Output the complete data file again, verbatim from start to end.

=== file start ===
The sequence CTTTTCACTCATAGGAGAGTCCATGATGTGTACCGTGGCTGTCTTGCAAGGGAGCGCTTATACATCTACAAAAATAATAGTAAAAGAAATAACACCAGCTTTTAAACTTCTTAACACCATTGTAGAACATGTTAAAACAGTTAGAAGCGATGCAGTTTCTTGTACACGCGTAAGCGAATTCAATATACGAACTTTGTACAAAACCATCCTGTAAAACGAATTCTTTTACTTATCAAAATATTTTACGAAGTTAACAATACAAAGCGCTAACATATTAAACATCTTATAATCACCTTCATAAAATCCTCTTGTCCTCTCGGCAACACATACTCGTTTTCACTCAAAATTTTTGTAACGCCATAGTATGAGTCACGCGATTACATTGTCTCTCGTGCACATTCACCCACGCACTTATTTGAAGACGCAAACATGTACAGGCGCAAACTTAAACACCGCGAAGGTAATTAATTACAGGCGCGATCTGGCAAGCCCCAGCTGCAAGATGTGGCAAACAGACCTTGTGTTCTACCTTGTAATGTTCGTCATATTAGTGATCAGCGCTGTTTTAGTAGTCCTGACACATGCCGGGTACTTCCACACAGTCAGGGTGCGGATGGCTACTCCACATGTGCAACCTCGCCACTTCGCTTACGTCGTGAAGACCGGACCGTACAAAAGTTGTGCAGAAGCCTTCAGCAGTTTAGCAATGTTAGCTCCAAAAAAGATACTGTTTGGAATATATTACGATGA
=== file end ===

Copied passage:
The sequence CTTTTCACTCATAGGAGAGTCCATGATGTGTACCGTGGCTGTCTTGCAAGGGAGCGCTTATACATCTACAAAAATAATAGTAAAAGAAATAACACCAGCTTTTAAACTTCTTAACACCATTGTAGAACATGTTAAAACAGTTAGAAGCGATGCAGTTTCTTGTACACGCGTAAGCGAATTCAATATACGAACTTTGTACAAAACCATCCTGTAAAACGAATTCTTTTACTTATCAAAATATTTTACGAAGTTAACAATACAAAGCGCTAACATATTAAACATCTTATAATCACCTTCATAAAATCCTCTTGTCCTCTCGGCAACACATACTCGTTTTCACTCAAAATTTTTGTAACGCCATAGTATGAGTCACGCGATTACATTGTCTCTCGTGCACATTCACCCACGCACTTATTTGAAGACGCAAACATGTACAGGCGCAAACTTAAACACCGCGAAGGTAATTAATTACAGGCGCGATCTGGCAAGCCCCAGCTGCAAGATGTGGCAAACAGACCTTGTGTTCTACCTTGTAATGTTCGTCATATTAGTGATCAGCGCTGTTTTAGTAGTCCTGACACATGCCGGGTACTTCCACACAGTCAGGGTGCGGATGGCTACTCCACATGTGCAACCTCGCCACTTCGCTTACGTCGTGAAGACCGGACCGTACAAAAGTTGTGCAGAAGCCTTCAGCAGTTTAGCAATGTTAGCTCCAAAAAAGATACTGTTTGGAATATATTACGATGA